Glossary of 401(k) Terminology

April 1, 1998
401(k): A savings plan that serves as a tax-deferred investment and personal pension fund for employees. (The name refers to the relevant section in the tax code.)

403(b): A tax-sheltered annuity that serves as a retirement plan for employees of tax-exempt organizations and public schools who aren’t able to participate in section 401(k) plans. It also is referred to as a TSA plan.

Asset allocation: The division of holdings among different types of assets, such as domestic stocks, international stocks, bonds, real estate and cash.

Bear market: A stock market in which prices decline over a prolonged period of time, producing losses for investors.

Bull market: A market in which stocks increase in price, thus producing gains for investors.

Employee stock ownership plan (ESOP): A qualified retirement plan designed to give workers an ownership stake in the company. Companies contribute shares of stock without requiring employees to invest their own money.

Employee stock purchase plan (ESPP): A plan established by a company that permits employees to buy company stock, usually at a discount.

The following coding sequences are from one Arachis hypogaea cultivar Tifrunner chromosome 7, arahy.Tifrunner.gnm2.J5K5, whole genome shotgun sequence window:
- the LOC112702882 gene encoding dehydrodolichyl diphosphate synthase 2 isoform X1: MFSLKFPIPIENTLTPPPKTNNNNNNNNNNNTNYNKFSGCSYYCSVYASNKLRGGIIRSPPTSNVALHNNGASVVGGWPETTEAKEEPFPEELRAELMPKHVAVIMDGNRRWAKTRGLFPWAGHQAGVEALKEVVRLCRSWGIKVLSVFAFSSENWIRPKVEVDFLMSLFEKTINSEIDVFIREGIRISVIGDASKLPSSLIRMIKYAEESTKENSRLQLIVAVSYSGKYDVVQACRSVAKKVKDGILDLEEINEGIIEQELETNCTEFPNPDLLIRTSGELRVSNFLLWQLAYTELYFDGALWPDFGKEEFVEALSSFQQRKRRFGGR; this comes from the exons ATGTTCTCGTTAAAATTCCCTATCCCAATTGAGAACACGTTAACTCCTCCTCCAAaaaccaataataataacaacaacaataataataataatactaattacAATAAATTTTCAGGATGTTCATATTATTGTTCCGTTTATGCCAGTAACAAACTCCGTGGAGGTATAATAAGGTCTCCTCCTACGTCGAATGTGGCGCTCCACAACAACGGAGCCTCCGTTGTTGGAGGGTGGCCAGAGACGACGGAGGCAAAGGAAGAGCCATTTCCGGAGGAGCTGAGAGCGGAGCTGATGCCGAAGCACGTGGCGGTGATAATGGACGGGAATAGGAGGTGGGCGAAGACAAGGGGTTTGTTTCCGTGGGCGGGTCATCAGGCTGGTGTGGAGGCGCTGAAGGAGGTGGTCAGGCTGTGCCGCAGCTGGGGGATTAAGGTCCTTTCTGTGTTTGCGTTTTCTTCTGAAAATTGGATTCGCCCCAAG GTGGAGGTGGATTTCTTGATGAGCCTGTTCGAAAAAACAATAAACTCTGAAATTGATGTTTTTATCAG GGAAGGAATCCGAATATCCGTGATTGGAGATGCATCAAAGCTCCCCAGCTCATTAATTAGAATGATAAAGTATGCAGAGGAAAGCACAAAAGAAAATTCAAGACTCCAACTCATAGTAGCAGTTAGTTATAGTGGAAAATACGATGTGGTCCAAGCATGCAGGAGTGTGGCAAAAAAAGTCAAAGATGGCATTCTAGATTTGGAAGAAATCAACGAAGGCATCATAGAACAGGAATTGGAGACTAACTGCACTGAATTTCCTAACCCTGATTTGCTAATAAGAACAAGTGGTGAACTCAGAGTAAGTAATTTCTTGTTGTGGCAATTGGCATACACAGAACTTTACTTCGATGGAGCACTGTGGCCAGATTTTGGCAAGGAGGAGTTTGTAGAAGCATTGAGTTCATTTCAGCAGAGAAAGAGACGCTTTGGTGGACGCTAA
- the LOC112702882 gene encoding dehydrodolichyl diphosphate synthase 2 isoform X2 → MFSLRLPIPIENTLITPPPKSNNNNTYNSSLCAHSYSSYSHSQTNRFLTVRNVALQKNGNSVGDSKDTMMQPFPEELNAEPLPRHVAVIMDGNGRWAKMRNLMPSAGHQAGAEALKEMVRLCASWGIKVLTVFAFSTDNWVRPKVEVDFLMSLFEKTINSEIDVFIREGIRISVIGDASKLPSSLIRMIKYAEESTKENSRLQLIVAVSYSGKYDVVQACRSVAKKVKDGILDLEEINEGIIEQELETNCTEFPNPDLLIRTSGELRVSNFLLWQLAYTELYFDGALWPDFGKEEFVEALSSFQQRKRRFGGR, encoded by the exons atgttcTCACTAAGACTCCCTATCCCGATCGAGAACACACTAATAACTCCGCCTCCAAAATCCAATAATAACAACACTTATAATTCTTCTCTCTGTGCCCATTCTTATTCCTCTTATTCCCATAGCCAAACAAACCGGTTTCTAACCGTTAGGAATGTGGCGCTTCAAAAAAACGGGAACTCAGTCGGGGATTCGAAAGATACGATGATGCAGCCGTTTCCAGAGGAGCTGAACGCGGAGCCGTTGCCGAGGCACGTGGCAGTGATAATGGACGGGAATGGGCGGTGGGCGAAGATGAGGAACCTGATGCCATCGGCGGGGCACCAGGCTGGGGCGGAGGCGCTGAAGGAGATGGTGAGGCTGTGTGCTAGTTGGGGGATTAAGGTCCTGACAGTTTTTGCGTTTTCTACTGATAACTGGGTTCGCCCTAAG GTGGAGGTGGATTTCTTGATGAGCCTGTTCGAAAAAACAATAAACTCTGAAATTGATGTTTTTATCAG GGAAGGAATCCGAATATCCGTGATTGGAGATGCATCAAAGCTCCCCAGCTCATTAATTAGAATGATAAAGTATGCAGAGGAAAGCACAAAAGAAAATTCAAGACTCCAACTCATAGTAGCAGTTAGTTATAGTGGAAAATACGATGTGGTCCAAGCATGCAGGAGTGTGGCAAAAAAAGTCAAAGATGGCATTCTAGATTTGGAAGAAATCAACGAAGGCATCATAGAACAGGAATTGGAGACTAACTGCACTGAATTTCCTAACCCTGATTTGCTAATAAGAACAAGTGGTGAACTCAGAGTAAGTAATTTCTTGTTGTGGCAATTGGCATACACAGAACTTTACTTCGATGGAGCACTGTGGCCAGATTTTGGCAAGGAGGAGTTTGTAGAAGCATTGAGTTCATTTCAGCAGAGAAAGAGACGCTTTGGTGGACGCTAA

Employer contribution: An incentive for employees to save for retirement. The employer typically matches a worker’s contribution, or a portion of it.

Guaranteed investment contract (GIC): An investment contract, funding agreement or guaranteed interest contract in which an insurance company agrees to guarantee a fixed or variable rate of interest or a future payment that’s based on an index or similar criteria. A GIC is payable at a predetermined date on funds that are deposited with the insurance company without regard to the continuance of human life.

Pension plan: A retirement plan offered by some employers that pays a set amount each year during retirement.

Qualified retirement plan: Any of several types of plans that have been approved by the IRS for tax-favorable treatment. These include: 401(k)s, SEPs, IRAs, Keoughs, SIMPLEs, defined benefit pension plans, defined contribution pension plans and more. Each plan has a different limit on the amount an employee and employer can contribute.

SOURCE: Financial Network

Workforce, April 1998, Vol. 77 No. 4, p. 76.